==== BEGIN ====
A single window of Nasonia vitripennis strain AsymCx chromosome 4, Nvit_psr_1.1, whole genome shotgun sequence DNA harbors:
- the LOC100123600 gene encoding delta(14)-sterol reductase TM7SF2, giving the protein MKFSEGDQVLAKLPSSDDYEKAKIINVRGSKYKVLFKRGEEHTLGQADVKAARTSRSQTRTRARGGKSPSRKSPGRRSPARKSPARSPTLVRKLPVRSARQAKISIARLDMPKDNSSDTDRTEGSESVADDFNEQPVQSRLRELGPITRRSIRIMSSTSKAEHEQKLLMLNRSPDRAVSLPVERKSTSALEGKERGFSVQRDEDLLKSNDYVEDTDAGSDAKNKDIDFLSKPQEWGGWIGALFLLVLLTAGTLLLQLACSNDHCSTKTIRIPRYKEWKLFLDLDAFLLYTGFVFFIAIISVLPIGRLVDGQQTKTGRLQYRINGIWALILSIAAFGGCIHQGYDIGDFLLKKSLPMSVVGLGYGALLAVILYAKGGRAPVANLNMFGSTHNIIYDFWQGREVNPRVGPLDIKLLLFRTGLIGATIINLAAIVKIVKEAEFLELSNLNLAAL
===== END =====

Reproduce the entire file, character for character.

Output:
A single window of Nasonia vitripennis strain AsymCx chromosome 4, Nvit_psr_1.1, whole genome shotgun sequence DNA harbors:
- the LOC100123600 gene encoding delta(14)-sterol reductase TM7SF2, giving the protein MKFSEGDQVLAKLPSSDDYEKAKIINVRGSKYKVLFKRGEEHTLGQADVKAARTSRSQTRTRARGGKSPSRKSPGRRSPARKSPARSPTLVRKLPVRSARQAKISIARLDMPKDNSSDTDRTEGSESVADDFNEQPVQSRLRELGPITRRSIRIMSSTSKAEHEQKLLMLNRSPDRAVSLPVERKSTSALEGKERGFSVQRDEDLLKSNDYVEDTDAGSDAKNKDIDFLSKPQEWGGWIGALFLLVLLTAGTLLLQLACSNDHCSTKTIRIPRYKEWKLFLDLDAFLLYTGFVFFIAIISVLPIGRLVDGQQTKTGRLQYRINGIWALILSIAAFGGCIHQGYDIGDFLLKKSLPMSVVGLGYGALLAVILYAKGGRAPVANLNMFGSTHNIIYDFWQGREVNPRVGPLDIKLLLFRTGLIGATIINLAAIVKIVKEAEFLELSNLNLAAL